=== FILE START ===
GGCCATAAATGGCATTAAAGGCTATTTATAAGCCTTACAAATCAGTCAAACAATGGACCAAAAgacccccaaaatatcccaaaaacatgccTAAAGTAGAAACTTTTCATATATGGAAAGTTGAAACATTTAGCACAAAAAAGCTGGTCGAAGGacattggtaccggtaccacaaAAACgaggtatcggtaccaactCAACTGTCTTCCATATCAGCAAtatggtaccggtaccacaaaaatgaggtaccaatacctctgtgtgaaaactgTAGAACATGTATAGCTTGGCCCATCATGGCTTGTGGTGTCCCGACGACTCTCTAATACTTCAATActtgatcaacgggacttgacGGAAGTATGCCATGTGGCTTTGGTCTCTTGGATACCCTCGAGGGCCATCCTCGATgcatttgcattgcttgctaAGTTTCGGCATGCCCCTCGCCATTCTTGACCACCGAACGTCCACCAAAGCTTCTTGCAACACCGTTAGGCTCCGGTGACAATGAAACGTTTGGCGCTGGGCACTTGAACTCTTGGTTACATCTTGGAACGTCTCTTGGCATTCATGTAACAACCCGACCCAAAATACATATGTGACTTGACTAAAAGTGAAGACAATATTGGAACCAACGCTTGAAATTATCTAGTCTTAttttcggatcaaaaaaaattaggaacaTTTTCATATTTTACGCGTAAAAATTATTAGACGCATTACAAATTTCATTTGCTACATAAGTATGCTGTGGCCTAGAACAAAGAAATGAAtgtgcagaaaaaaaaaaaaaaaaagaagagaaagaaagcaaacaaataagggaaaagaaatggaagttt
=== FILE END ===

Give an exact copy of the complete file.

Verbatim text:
GGCCATAAATGGCATTAAAGGCTATTTATAAGCCTTACAAATCAGTCAAACAATGGACCAAAAgacccccaaaatatcccaaaaacatgccTAAAGTAGAAACTTTTCATATATGGAAAGTTGAAACATTTAGCACAAAAAAGCTGGTCGAAGGacattggtaccggtaccacaaAAACgaggtatcggtaccaactCAACTGTCTTCCATATCAGCAAtatggtaccggtaccacaaaaatgaggtaccaatacctctgtgtgaaaactgTAGAACATGTATAGCTTGGCCCATCATGGCTTGTGGTGTCCCGACGACTCTCTAATACTTCAATActtgatcaacgggacttgacGGAAGTATGCCATGTGGCTTTGGTCTCTTGGATACCCTCGAGGGCCATCCTCGATgcatttgcattgcttgctaAGTTTCGGCATGCCCCTCGCCATTCTTGACCACCGAACGTCCACCAAAGCTTCTTGCAACACCGTTAGGCTCCGGTGACAATGAAACGTTTGGCGCTGGGCACTTGAACTCTTGGTTACATCTTGGAACGTCTCTTGGCATTCATGTAACAACCCGACCCAAAATACATATGTGACTTGACTAAAAGTGAAGACAATATTGGAACCAACGCTTGAAATTATCTAGTCTTAttttcggatcaaaaaaaattaggaacaTTTTCATATTTTACGCGTAAAAATTATTAGACGCATTACAAATTTCATTTGCTACATAAGTATGCTGTGGCCTAGAACAAAGAAATGAAtgtgcagaaaaaaaaaaaaaaaaagaagagaaagaaagcaaacaaataagggaaaagaaatggaagttt